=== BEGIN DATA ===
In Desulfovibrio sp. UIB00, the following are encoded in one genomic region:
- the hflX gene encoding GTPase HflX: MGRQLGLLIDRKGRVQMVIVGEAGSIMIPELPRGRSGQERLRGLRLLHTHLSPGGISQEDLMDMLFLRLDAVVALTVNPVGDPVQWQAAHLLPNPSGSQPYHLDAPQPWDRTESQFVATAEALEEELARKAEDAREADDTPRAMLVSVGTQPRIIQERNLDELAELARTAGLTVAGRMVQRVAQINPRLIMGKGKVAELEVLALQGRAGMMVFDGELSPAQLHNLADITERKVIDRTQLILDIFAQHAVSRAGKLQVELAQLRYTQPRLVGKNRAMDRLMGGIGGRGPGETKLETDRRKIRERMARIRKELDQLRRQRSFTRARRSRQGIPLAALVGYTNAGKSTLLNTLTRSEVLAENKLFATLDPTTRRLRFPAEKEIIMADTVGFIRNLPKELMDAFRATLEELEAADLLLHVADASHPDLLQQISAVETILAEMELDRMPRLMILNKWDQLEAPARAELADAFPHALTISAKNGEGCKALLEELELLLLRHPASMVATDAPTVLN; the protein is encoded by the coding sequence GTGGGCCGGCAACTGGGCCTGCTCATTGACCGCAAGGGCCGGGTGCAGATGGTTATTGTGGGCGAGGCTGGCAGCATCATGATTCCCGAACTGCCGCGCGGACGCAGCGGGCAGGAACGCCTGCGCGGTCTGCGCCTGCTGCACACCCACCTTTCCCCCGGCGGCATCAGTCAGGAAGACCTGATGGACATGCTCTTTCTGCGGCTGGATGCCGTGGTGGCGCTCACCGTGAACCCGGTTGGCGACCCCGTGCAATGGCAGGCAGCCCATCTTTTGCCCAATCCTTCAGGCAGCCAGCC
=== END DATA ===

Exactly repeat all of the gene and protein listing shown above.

In Desulfovibrio sp. UIB00, the following are encoded in one genomic region:
- the hflX gene encoding GTPase HflX: MGRQLGLLIDRKGRVQMVIVGEAGSIMIPELPRGRSGQERLRGLRLLHTHLSPGGISQEDLMDMLFLRLDAVVALTVNPVGDPVQWQAAHLLPNPSGSQPYHLDAPQPWDRTESQFVATAEALEEELARKAEDAREADDTPRAMLVSVGTQPRIIQERNLDELAELARTAGLTVAGRMVQRVAQINPRLIMGKGKVAELEVLALQGRAGMMVFDGELSPAQLHNLADITERKVIDRTQLILDIFAQHAVSRAGKLQVELAQLRYTQPRLVGKNRAMDRLMGGIGGRGPGETKLETDRRKIRERMARIRKELDQLRRQRSFTRARRSRQGIPLAALVGYTNAGKSTLLNTLTRSEVLAENKLFATLDPTTRRLRFPAEKEIIMADTVGFIRNLPKELMDAFRATLEELEAADLLLHVADASHPDLLQQISAVETILAEMELDRMPRLMILNKWDQLEAPARAELADAFPHALTISAKNGEGCKALLEELELLLLRHPASMVATDAPTVLN; the protein is encoded by the coding sequence GTGGGCCGGCAACTGGGCCTGCTCATTGACCGCAAGGGCCGGGTGCAGATGGTTATTGTGGGCGAGGCTGGCAGCATCATGATTCCCGAACTGCCGCGCGGACGCAGCGGGCAGGAACGCCTGCGCGGTCTGCGCCTGCTGCACACCCACCTTTCCCCCGGCGGCATCAGTCAGGAAGACCTGATGGACATGCTCTTTCTGCGGCTGGATGCCGTGGTGGCGCTCACCGTGAACCCGGTTGGCGACCCCGTGCAATGGCAGGCAGCCCATCTTTTGCCCAATCCTTCAGGCAGCCAGCC